19. LOUISVILLE CARDINALS

  • SO IS THIS CHRIS MACK GUY THE REAL DEAL?

For the Cardinals to finish the season ranked this high, he’ll have to be. Louisville, coming off one of the most trying three-year periods in college basketball history, will be officially replacing an all-time great head coach after losing their starting point guard and a pair of stars — Deng Adel and Ray Spalding — to early entry. There is still talent on this roster. What can Mack do with it?

20. WEST VIRGINIA MOUNTAINEERS

  • CAN THE MOUNTAINEERS SURVIVE AFTER LOSING THEIR BACKCOURT?

We’ve seen West Virginia overcome the loss of key program players in recent years and not miss a beat, but they did that while keeping the two guys that define the Press Virginia era: Daxter Miles and, more importantly, Jevon Carter. Those two set the tone for this program for the last four seasons. They will not be easily replaced, but that is the task that Bob Huggins has in front of him.

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21. N.C. STATE WOLFPACK

  • JUST HOW GOOD WILL THESE GUARDS BE?

Losing Omer Yurtseven hurts N.C. State because this team now has a massive hole where their frontcourt used to be. That doesn’t concern me all that much for two reasons: There is a massive amount of perimeter talent on this roster, from point guards Markell Johnson and Braxton Beverly to transfers C.J. Bryce and Devon Daniels to freshman Jericole Hellems. Keatts’ best teams at UNC Wilmington had deep, talented backcourts that allowed his pressing style to thrive. Wolfpack fans are hoping that will be the case for this group.

22. LSU TIGERS

  • HOW GOOD IS TREMONT WATERS’ SUPPORTING CAST?

Will Wade has made one thing clear in his 15 months in Baton Rouge: He is going to be able to get players with a lot of stars in their recruiting ranking to come to campus. The question is whether or not those players are going to be able to find a way to fit together. We know how good Tremont Waters was, and how good he will likely be this season, but unless the likes of Javonte Smart, Emmitt Williams and Naz Reid live up to their reputations, the Tigers are probably looking at being somewhere between the back-end of the bubble teams and the top of the NIT bracket.

23. CLEMSON TIGERS

  • HOW WILL CLEMSON HANDLE BEING THE HUNTED?

One of the most under-discussed storylines from last season was the disaster that was Northwestern basketball. They went from making their first NCAA tournament to being everyone’s preseason darling to losing by 36 points to Texas Tech and reminding everyone why they are Northwestern. They are the posterchild for the dangers in becoming satisfied. Clemson was very good last season, a top five seed that reached the Sweet 16, and they return quite a few key pieces. Will the hunger to win still be there after they’ve tasted success?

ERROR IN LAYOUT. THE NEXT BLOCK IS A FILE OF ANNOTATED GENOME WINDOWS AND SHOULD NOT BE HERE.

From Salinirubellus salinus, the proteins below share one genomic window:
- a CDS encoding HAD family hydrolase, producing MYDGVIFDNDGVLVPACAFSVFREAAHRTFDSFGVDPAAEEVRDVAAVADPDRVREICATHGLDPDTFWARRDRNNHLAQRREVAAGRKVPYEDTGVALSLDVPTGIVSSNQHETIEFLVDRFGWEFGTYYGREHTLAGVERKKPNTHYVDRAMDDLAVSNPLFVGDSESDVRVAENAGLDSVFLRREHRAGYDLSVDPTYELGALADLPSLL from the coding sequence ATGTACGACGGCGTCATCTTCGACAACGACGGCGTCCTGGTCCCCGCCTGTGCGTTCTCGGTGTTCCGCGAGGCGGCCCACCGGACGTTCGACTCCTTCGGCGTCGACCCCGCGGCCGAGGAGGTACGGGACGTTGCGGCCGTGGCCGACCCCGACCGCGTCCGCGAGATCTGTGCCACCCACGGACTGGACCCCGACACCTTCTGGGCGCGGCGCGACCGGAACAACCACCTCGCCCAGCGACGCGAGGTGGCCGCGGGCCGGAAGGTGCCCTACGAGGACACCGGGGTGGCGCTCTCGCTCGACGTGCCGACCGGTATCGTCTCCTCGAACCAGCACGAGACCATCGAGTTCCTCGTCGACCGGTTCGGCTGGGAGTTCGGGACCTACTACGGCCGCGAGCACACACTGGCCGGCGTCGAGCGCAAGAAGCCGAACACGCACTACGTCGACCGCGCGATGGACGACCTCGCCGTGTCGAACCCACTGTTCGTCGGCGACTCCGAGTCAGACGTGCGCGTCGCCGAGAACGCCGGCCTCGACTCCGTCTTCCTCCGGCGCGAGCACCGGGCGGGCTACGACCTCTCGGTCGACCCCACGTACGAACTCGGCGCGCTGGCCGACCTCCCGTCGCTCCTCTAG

24. MICHIGAN WOLVERINES

  • WHO IS GOING TO SCORE?

The Wolverines went through long bouts of brick-laying last season, even as they made a run through the Big Ten tournament and to the national title game. They were not a typical John Beilein team, as they won a staunch defense and relied on Mo Wagner and company to do just enough scoring to win. The problem? Wagner and Muhammad-Ali Abdur-Rahkman, by far the two best offensive players on their roster last season, are gone. Will Charles Matthews take the next step to go-to scorer? Will Zavier Simpson? Is Jordan Poole going to be the guy? Michigan’s defense gives them a floor. I’m not sure who gives them a ceiling.

25. SYRACUSE ORANGE

  • WILL TYUS BATTLE BE THEIR ONLY CREATIVE OFFENSIVE THREAT AGAIN?

Syracuse was not a very good basketball team last season, particularly on the offensive end of the floor, but Jim Boeheim is just so damn good at making his zone impenetrable that the Orange were able to win games in the 50s thanks to Tyus Battle finding a way to carry a massive burden offensively. If that’s who they are again next season, the Orange faithful should expect more of the same: ugly games, a low NCAA tournament seed and a shot to win a few games because, oh boy, are they a nightmare to play against. But this team has a chance to be much more if, say, O’Shae Brissett takes the next step or Buddy Boeheim proves to be capable of Gerry McNamara-esque shooting feats.

“I trust the SEC office will do the right thing,” Tennessee coach Rick Barnes says after bump from official

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Tennessee 63-58 loss to Texas A&M wasn’t without some controversy.

In the final seconds of the game, official Mike Nance appeared to bump into Vols coach Rick Barnes, who was standing stationary on the sideline, and the two exchanged words.

“I really have a lot of confidence in the SEC office that they are going to look at that,” Barnes said after the game about the incident, according to the Knoxville News Sentinel. “I believe they will look at this game and take it apart. I just think they will do that. That shouldn’t happen in any way shape or form. I would like to say what I want to say, but I won’t because I trust the SEC office will do the right thing.”

Nance was headed to the monitor to review a call when the bump occurred, and Nance appeared to ask Barnes if the coach initiated the contact.

“Coach (Bob) Knight told me a long time ago that in a game officials are going to miss seven to nine or 10, 11, 12 calls,” Barnes said. “He kept going up every year. He said, ‘You just hope things aren’t egregious at any point in time.'”

Coach K screams at Duke fans, defending Jeff Capel

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In one of the stranger things that we’ve seen in college basketball this season, Duke head coach Mike Krzyzewski went off on the Cameron Crazies for what he believed was a shot they were taking at former Duke player Jeff Capel.

The crazies were chanting, “Jeff Capel sit with us.” Coach K thought he heard something else.

Check out the video: